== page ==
Us Ghosts of People

Sky and wind and tornado.

It’s easy to say you understand the forces of wind and storms and how they might come to bear on you and those you love … until a tornado touches down less than a hundred yards from your campsite in the middle of a South Dakota prairie. You watch your tent — the tent you saved over $600 for, the tent that was listed as the toughest portable housing man has ever made — lift from its moorings the same way light sailboats or their dinghies sift upward on mediocre waves, and then swirl into a yellow blur until it becomes something like the sun where the sun isn’t, but should be, with “The North Face” written in large block letters across each side.

Odd, how pissing a steady stream down your pants leg can feel so strangely comforting.

There’s no space for words or even the mental capability for the calibration of sentences or short commands. We did not make eye contact, my uncle and I, with that oh fuck look cursived into the soft flesh of our sunburnt faces, as you so often see in movies.

The sound of a train, and tremendous wind. Blackness, and the deep and sandy loam of the plains still clutching to the earth in clods, holding whole hunks of tall grass, lifting, soaring past us at something close to the cruising speed of fighter jets. As heat finds loft in waves to form mirage, so rose reality, turning heavy on its side in the shape of a black funnel curling down in a massive sweep toward us.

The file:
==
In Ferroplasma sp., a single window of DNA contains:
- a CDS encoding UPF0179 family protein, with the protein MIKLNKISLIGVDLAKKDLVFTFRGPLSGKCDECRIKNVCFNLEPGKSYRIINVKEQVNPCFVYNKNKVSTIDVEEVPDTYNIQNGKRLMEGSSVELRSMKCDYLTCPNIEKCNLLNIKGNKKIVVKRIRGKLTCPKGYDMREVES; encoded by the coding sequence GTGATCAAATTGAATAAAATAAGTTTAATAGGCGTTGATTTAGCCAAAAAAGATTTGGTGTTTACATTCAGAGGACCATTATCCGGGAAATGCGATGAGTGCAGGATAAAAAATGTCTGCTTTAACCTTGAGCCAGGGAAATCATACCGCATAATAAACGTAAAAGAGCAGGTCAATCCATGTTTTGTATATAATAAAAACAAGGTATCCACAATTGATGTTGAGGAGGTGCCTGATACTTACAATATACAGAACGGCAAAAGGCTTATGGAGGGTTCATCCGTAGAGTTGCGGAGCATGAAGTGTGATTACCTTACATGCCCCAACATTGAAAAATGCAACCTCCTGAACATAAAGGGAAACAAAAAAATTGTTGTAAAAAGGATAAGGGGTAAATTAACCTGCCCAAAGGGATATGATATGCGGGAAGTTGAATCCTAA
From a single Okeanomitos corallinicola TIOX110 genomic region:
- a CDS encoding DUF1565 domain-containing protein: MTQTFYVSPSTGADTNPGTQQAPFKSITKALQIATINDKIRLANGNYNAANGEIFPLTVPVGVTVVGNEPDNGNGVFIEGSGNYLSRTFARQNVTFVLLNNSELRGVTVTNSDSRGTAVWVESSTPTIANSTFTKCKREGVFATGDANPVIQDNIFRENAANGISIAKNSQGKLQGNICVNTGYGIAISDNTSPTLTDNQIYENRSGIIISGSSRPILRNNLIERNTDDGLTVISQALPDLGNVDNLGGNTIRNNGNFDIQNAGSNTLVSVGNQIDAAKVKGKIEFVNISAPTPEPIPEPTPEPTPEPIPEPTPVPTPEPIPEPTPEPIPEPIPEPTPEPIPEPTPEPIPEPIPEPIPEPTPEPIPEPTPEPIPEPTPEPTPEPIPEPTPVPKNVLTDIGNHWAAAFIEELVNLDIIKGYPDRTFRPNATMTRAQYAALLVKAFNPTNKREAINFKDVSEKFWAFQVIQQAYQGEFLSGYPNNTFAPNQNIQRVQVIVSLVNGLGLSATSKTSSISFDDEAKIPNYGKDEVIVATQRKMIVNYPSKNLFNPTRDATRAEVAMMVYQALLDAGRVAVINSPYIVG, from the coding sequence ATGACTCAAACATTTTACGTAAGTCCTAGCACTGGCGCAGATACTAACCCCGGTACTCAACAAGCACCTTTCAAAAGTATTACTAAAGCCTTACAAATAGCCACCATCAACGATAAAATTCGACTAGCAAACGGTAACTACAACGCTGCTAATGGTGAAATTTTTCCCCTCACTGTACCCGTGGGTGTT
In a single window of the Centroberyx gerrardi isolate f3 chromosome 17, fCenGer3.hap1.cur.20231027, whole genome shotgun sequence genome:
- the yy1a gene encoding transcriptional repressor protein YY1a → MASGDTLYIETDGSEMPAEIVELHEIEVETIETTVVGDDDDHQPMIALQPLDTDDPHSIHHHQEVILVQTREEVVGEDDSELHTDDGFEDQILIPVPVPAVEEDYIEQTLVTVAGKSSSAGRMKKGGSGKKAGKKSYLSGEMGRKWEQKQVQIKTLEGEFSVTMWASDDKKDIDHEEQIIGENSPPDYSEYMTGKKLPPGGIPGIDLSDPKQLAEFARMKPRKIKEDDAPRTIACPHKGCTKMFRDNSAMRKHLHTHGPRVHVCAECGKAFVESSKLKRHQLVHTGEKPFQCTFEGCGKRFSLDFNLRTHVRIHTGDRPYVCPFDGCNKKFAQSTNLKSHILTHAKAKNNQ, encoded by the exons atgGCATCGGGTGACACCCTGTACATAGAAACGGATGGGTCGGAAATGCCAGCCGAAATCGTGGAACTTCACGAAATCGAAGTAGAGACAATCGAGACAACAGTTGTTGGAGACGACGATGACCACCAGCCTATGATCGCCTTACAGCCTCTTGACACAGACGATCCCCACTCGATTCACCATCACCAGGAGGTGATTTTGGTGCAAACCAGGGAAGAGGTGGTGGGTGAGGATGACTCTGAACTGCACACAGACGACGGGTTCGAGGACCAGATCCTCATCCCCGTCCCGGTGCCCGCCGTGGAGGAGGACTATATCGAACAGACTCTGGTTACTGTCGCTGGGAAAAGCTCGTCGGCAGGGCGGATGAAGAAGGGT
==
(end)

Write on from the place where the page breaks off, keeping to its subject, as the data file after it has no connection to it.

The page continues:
We knew what to do. Before three seconds were up, he and I were running for shelter: the laundry room of the campground, built of tight-stacked cinder blocks, dug deep for days like this.

Imagine running on the moon. Imagine running as those few animals of this earth do, the ones with bodies built for speed and claws made for killing. I’m sure some team of physicists in the Midwest could tell you for certain that the ways the winds touched and brushed against our bodies that afternoon eased our weight, shirked gravity for those few moments alone. I’m sure they could state in mathematical terms just how the adrenaline burning out our veins like the fuel of high performance racing machines made it possible for us to top 40 miles per hour at a dead sprint.

I know by the way my hips seemed dislocated as my legs stretched out impossibly long in a blur before me that no Nike executive could have passed us up for shoe endorsements, and any Olympic track and field coach would have fallen to his knees and wept in seeing us run, and cried out, Where have you been all my life?

Like leopards. Like falcons razoring down on game. Like hares being hunted by dogs. We bolted.

I will not say that we did not breathe hard once inside the laundry room with the other 20 or so temporary inhabitants of the camp ground, all of them smarter than us. They had looked up a little sooner.